Saturday 28 April 2018


The Old Child and The Book of Words by Jenny Erpenbeck  {Reviewed by THOMAS}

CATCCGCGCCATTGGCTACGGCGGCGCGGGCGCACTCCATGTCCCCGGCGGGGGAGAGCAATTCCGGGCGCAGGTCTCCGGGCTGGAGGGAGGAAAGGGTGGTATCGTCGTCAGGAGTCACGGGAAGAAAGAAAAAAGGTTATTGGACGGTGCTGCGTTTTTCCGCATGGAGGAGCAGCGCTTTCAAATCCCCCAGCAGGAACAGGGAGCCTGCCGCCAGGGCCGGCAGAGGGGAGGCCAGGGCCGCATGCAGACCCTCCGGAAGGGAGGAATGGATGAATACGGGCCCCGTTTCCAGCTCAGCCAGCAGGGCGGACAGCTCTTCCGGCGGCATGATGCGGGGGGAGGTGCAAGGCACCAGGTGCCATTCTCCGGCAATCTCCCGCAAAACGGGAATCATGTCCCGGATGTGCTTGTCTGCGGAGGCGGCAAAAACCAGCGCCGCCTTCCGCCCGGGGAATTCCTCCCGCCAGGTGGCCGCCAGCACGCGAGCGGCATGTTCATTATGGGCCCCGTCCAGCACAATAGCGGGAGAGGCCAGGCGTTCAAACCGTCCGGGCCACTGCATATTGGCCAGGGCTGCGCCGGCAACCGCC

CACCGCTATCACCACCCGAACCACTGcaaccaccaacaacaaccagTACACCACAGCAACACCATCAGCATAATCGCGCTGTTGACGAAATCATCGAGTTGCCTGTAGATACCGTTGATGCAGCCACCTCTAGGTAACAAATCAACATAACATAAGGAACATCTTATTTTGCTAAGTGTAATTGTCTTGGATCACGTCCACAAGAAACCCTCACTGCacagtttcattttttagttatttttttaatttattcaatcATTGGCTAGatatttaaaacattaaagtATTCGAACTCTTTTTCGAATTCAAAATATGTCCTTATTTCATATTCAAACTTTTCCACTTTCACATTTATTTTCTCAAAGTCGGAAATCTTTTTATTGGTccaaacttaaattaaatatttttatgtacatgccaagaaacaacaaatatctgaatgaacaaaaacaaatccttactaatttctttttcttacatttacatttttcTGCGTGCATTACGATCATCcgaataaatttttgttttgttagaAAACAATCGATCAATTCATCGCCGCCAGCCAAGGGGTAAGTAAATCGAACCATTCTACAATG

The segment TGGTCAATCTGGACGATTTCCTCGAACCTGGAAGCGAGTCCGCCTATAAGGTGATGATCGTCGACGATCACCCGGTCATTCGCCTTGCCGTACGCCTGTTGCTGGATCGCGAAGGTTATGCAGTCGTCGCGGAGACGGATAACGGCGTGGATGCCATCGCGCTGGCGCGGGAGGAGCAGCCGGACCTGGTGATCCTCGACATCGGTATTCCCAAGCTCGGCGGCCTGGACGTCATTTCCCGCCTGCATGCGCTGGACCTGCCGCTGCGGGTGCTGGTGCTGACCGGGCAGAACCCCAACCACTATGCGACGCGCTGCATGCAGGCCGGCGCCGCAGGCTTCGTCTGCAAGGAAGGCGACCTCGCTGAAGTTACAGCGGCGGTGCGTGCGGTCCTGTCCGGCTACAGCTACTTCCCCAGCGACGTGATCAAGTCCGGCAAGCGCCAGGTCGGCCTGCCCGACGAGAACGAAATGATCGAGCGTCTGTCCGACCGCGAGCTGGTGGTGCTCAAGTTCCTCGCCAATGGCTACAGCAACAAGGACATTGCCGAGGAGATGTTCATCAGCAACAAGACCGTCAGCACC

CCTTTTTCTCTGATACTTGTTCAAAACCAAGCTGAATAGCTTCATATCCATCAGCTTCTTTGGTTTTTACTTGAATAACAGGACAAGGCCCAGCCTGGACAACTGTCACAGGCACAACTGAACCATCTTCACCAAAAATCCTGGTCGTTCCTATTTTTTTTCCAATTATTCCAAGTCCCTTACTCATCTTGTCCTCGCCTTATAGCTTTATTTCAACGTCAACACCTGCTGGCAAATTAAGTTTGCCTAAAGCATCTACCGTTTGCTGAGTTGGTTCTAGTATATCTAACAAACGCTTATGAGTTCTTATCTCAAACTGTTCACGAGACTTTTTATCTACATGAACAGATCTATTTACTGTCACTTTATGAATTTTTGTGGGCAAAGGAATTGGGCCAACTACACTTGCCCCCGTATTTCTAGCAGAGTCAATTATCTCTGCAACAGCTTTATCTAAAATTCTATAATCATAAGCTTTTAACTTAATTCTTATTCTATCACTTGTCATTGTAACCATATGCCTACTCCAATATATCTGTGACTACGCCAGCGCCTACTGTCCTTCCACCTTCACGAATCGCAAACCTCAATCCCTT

The idea we have of the world is inextricable from the words which could either be said to describe it or to comprise it. As children, our knowledge of objects, actions and expectations is gained concurrently with the words and phrases that, at the moment of their learning, both separate these objects, actions and expectations from the undifferentiated mass of the Unknown and incorporate them into the networked mass of social constructs we think of as our world. In the novella ‘The Book of Words’, we are presented with what at first it seems a series of childhood memories presented in relation to the words that describe them, and it is not not this. As well as being a tender reminiscence of a young girl’s life, presented in crystalline present tense with all the quirks and facets of a child’s view, increasingly we find, in the same language, the trace of something horrible, something that has erased the words that could be used to describe it. People who have featured in the narrative begin to be absent from it. Awful details appear and are, initially, quickly brushed aside or overwritten by other memories. Hints of wrongness in the world beyond the family start to insert themselves into the girl’s memories, despite her resistance to them or because of her innocence about their significance. The particles of wrongness in this novella are all the more horribly wrong for having such weights of benign quotidian detail levered upon them. Language, which builds as a child learns, cracks, distorts and fragments under trauma, as does the concept of reality that it bears. As the narrative continues, it becomes increasingly horrific, increasingly hysterical, increasingly divorced from rational sense, the language distorted and abused by the horrors that it conceals. The motto “Silence is health,” innocently mentioned early on, becomes an uncomfortable call to turn the head away from that which cannot be faced. Towards the end of the novella, as the girl is given an early birthday party (and she is much older, therefore more mentally stunted, than we had imagined) and the family flee the country after what we surmise has been a political reversal, we learn that that father has been a torturer in the old regime, his activities being described in the same tone, the child’s tone, as the innocent details of the child’s life, all the more horrific for being so described: “Once you’ve connected a body to an electrical circuit the truth comes out of it like a worm.” Although not specified, details in the text suggest the complicity of the father, apparently a Nazi post-war immigrant, in Argentina’s CIA-backed ‘Dirty War’, and in the disposal of the bodies of the ‘disappeared’. “What is sick will die out. The future belongs to us,” the father declares, in ultimate futility. What future is there, though, for the narrator, whose world of words has been so malformed by the circumstances of her upbringing?